Every one is different. Everyone is allowed to grieve differently.
Some become angry. Some fall into a pit of despair and struggle to find their way out. Some accept and just keep moving forward.
There is no right or wrong way to deal with how you are feeling. And no one should tell another person how they should grieve. Life would be wonderful if somehow you could just wake up and decide you are going to be happy from now on. If only it was that easy. But the brain and the heart don’t work like that. Although our heart is just an organ like any other organ in our body, we tend to refer to it as our command post for emotions. The brain regulates everything else about us, but when it comes to the heart there is a disconnect. The brain may say, ” ok, it doesn’t make sense for you to still be hurting after all this time” but the heart has its own agenda and it will hurt as long as it will hurt. And to expect someone to just snap out of their grief is absurd.
Anger is one of the stages of grief. It is a normal response to facing a situation that you literally have no control over. Anger at the person who died may seem preposterous , but it is a natural reaction when one deals with the frustrations of a life and responsibilities once shared that now fall onto the survivor. This is especially true for the bereaved after a suicide. It feels like a slap in the face that the person who was so loved, could just leave like that without taking anyone else’s feelings into consideration. Of course, mental illness is not quite that simple but to the survivor left behind, it will feel like that from time to time. They might feel mad at others for any wrong doing that may have led to the decline in mental health. They might feel animosity at family; spouses ; the situation; the world. They may find themselves lashing out because someone didn’t offer condolences; or maybe they did but they didn’t like the words that were used. They will become angry because although they pushed family and friends away, they somehow feel abandoned. They may become angry because for others, the world continued to turn while they are left behind afraid to leave the moment their loved one left the world.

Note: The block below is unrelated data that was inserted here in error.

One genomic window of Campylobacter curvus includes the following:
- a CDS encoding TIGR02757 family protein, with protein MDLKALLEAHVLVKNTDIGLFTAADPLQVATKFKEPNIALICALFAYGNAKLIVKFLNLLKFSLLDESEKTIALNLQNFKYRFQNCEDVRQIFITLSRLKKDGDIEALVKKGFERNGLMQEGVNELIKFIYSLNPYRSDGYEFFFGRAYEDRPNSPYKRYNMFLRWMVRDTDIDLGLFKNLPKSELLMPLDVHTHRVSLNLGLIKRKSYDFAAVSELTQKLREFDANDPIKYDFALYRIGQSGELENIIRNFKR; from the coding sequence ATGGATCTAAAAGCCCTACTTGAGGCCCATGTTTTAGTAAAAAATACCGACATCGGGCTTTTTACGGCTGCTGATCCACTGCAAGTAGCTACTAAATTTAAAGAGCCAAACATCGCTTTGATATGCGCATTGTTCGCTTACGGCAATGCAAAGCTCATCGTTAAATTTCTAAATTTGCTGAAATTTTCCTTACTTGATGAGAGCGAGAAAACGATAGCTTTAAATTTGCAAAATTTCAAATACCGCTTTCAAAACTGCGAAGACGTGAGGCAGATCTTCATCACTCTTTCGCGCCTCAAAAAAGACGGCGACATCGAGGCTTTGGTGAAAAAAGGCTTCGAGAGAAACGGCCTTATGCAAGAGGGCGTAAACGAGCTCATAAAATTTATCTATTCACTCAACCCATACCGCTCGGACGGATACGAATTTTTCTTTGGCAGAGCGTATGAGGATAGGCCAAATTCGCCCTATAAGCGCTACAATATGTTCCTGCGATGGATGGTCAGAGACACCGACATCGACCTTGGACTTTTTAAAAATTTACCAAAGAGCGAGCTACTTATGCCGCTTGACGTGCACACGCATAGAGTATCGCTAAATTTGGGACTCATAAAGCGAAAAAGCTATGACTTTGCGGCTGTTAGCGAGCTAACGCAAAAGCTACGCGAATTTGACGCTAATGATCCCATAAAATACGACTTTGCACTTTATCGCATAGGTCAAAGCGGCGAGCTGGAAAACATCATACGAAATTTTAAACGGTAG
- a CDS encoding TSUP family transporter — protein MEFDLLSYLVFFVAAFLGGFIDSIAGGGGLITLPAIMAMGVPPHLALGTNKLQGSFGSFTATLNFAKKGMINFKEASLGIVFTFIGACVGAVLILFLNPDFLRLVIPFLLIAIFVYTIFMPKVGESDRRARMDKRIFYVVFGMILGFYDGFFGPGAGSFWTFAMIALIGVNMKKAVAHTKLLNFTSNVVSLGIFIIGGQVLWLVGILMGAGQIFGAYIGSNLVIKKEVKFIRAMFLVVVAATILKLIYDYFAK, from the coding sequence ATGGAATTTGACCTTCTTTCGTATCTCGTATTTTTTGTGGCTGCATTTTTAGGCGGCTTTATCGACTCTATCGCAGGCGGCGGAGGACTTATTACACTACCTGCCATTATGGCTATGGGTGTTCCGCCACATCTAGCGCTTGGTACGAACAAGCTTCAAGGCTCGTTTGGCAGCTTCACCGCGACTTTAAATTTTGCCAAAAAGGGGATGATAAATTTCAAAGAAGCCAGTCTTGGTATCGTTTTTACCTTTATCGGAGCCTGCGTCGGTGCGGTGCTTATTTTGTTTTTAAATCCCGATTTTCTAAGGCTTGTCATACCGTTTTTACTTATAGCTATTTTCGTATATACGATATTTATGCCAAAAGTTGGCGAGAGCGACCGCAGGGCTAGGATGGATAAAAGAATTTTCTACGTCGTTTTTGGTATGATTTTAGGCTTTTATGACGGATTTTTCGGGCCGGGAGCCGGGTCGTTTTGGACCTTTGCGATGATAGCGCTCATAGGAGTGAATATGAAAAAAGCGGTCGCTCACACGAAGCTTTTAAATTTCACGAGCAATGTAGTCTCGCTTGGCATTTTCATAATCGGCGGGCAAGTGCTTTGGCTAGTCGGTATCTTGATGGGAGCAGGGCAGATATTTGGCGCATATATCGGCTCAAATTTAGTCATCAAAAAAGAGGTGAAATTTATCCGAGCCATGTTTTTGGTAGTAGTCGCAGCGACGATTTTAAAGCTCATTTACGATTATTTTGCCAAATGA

Falling into a pit of despair may lead to angry outbursts. It may also be the reason why family and friends start to stay away : it’s hard to be around someone who is depressed and down all the time. But it goes back to the inability to tell oneself to snap out of it: It just doesn’t work like that. It’s sad that friends and family stop coming around or calling, but that’s human nature.
Grief is complex. I remember back before we ever lost Sam, saying that I couldn’t imagine surviving the loss of a child. Just about any mother I know has said those exact words. But, when the unthinkable happens, we don’t ” just die”. Mind you, a big piece of me died that day but my body is still here : I’m still alive – or at least I still breath and I still have a heart beat. But the person who I was has gone away and I don’t know where to begin looking for her. I think she is buried with Sam to be honest. I’ve had friends tell me I’m so strong and courageous , and I’m really not sure what they mean. Strength and courage have nothing to do with survivability of losing someone you love. Either I live or I die : courage has little to do with either option. Courage comes with choosing to face something feirce: I certainly did not choose to face this. I had no choice.
I returned to work with reduced hours one month to the day that Sam died. And I’m glad I did because I think it is the only reason why I have” dealt with my grief” as well as I have. I was back to full time hours by Christmas time. I still have struggles at work occasionally and my co workers have been supportive. I talk about Sam at work sometimes: reminiscing on memories and they let me talk. It means alot. I need to talk about him. Just like I need to talk about my surviving children: they are all a part of me and i am proud of them just as i was of him. Being on self isolation because I’m sick with covid has been hard because I have too much time to sit in my thoughts. I’ll be happy to return to work on Friday.
I havnt worn the anger side of grief thus far, and I don’t think I will. At least – I don’t see me lashing out at anyone or anything in the way that I see others do. I could be wrong – maybe it is yet to come. Hell, maybe I need to but I just don’t think it’s in me. Instead, I’ll just simmer in the sadness that I try to hide away from most people. I’ve heard that many mothers never really get over the loss of their child. And I don’t think I ever will.